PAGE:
“Blessing the Children–Revisited”

by Rabbi Ephraim Z. Buchwald


This week’s parasha, parashat Vayechi, is chock-full of blessings. Before his passing, Jacob not only blesses his twelve sons but also blesses his two grandsons, Ephraim and Menashe. (See Vayechi 5769-2009).

In Genesis 48:20, the Torah records,וַיְבָרְכֵם בַּיּוֹם הַהוּא לֵאמוֹר, בְּךָ יְבָרֵךְ יִשְׂרָאֵל לֵאמֹר, יְשִׂמְךָ אֱ-לֹקִים כְּאֶפְרַיִם וְכִמְנַשֶּׁה , So he [Jacob] blessed them [Joseph’s sons] on that day saying, “By you shall Israel bless saying: ‘May G-d make you like Ephraim and Menashe.’”

The Ozar Dinim U’minhagim states as follows: It is the custom of parents to bless both their male and female children on the eve of the Sabbath and holidays after evening prayers or upon entering the house. Grown children also receive a blessing from their parents. Those who bless, place their hands on the head of those to be blessed and say: יְשִׂמְךָ אֱ-לֹקִים כְּאֶפְרַיִם וְכִמְנַשֶּׁה , May G-d make you like Ephraim and Menashe. Females are blessed with the formula: “May G-d make you like Sarah, Rebecca, Rachel and Leah.” This blessing is then followed with the priestly blessing: “May G-d bless you and keep you. May G-d make His face shine toward you and show you grace. May G-d lift up His countenance toward you and grant you peace.”

It is then customary for parents to add a personal blessing. For young children, it is customary to say the conclusion of Jacob’s blessing to Joseph’s sons (Genesis 48:16): הַמַּלְאָךְ הַגֹּאֵל אֹתִי , May the angel who redeems me from all evil, bless the lads, and may my name be declared upon them, and the names of my forefathers Abraham and Isaac, and may they proliferate abundantly like fish within the land.

Some have the custom to bless married children with two hands and single children with one hand.

Rabbi Jacob Emden writes in his siddur, that it is Jewish custom to bless the children on the eve of the Sabbath. Both parents and teachers bless their children and students after evening prayers because the splendor of G-d is abundant at that time. There are those who have the custom to repeat the blessing upon children on Saturday night as well, at the close of the Sabbath day.

The Sabbath is considered an especially propitious time for blessings, because the negative spirits are rendered powerless on the Sabbath, and cannot interfere with the blessings.

The Chatam Sofer suggests that during the week, adults, who are preoccupied with earning a living, often rush through their prayers without proper focus. On Sabbath and holidays, they have the opportunity and the time to bless their children properly. Others maintain that weekdays are often tense and stress-filled times, and parents are unable to muster the proper attitude that is necessary to bless children. Sabbath brings with it its own joy, rendering it a most propitious time for blessings.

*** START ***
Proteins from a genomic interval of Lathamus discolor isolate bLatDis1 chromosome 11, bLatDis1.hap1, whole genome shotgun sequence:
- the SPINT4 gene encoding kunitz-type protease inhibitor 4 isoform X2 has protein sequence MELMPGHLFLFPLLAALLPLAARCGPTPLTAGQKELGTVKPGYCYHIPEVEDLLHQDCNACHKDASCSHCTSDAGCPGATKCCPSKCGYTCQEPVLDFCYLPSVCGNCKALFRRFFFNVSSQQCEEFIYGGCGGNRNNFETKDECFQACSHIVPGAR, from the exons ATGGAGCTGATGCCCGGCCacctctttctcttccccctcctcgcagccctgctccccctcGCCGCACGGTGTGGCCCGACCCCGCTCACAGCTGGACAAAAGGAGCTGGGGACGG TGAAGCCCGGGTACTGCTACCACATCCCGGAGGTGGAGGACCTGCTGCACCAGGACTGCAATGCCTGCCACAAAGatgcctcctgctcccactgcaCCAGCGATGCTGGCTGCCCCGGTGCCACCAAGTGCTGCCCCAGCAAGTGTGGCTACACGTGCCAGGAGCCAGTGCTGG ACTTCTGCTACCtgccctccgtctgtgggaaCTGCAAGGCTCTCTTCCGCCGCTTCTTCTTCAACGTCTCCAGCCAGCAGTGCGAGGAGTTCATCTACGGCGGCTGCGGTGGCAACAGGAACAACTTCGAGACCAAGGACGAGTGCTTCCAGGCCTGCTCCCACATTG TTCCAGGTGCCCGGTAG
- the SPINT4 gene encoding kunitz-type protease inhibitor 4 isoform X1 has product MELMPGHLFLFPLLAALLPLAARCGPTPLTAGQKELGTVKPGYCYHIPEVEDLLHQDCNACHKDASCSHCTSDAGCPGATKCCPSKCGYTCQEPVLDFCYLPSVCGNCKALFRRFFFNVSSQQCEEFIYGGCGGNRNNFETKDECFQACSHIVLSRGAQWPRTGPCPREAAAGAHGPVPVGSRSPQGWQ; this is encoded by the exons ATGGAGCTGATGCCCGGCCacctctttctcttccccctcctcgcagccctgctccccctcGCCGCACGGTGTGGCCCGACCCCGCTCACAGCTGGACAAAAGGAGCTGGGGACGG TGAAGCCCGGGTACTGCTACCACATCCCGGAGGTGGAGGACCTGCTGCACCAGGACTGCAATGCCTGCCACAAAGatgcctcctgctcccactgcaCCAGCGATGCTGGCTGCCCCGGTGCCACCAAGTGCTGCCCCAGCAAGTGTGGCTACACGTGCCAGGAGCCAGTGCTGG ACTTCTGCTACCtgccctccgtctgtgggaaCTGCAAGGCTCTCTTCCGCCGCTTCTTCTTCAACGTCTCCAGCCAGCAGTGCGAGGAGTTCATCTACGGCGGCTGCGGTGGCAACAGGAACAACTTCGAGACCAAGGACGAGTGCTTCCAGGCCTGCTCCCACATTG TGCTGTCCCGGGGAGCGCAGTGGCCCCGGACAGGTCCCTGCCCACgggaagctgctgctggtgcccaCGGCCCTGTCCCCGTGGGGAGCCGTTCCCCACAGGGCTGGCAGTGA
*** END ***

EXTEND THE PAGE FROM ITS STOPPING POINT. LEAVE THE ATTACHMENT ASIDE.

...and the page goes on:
Rabbi Menachem Mendel of Rimanov argues, that in ancient times, it was very rare for children to be blessed by their parents. He even suggests that had Rebecca and Isaac blessed their children regularly, the rivalry between Jacob and Esau would never have developed, since Esau would have been blessed many times and would not have been envious of his brother Jacob’s blessings.

Rabbi Shlomo Riskin explains why girls are blessed in the names of the Matriarchs, whereas boys are not blessed in the names of the Patriarchs, but rather in the names of the two sons of Joseph, Ephraim and Menashe. He suggests that the blessing of Ephraim and Menashe, is chosen over the Patriarchs because Ephraim and Menashe were the first siblings between whom there was no rivalry and the first where the birthright was not contested. “What better way to bless one’s children than with a blessing of peace?”

Senator Joseph Lieberman in his book on the Sabbath, The Gift of Rest, writes: “Of all the things that observant Jews do on the Sabbath…I would put blessing your family high on the list. It is a priceless moment of connection that no matter what has happened during the week, the parent feels blessed to have that child…As a parent you know that weeks can go by when you think of your children less as a blessing and more as problems to be solved…Stopping to bless your children once a week makes us pause to appreciate how blessed we are to have them in the first place and reminds them of the love we feel for them.”

Nachmanides points out that Jacob’s words, בְּךָ יְבָרֵךְ יִשְׂרָאֵל , in you shall Israel invoke blessing, should really be in the plural form, בָּכֶם , rather than the singular, since Jacob is addressing Ephraim and Menashe. The Ramban explains that the phrase “in you” really applies to Joseph, meaning that the nation of Israel will bless itself with Joseph’s children and say to those who are being blessed, “May G-d make you like Ephraim and Menashe.” The greatest blessing that one can bestow upon a person is that he may be like someone who is generally recognized as a blessed person. It is Joseph who serves as a model for all fathers, who is the happiest of fathers. Jacob, in effect, says that every family should hope to have the good fortune that Joseph had, a father who will lead his children to their grandfather for a blessing that will hopefully apply to all generations simultaneously.

Rabbi Samson Raphael Hirsch  writes: For Joseph to be the only Jew in Egypt and to still raise children who remain, for all time, the model of Jewish aspiration and blessing, is an achievement worthy of emphasis!

May you be blessed.

Please note: The fast of the 10th of Tevet will be observed this year on Thursday, December 28, 2017, from dawn to nightfall. It commemorates the start of the siege of Jerusalem by the Babylonians, which led to the ultimate destruction of the Temple on the 9th of Av.

Have a meaningful fast.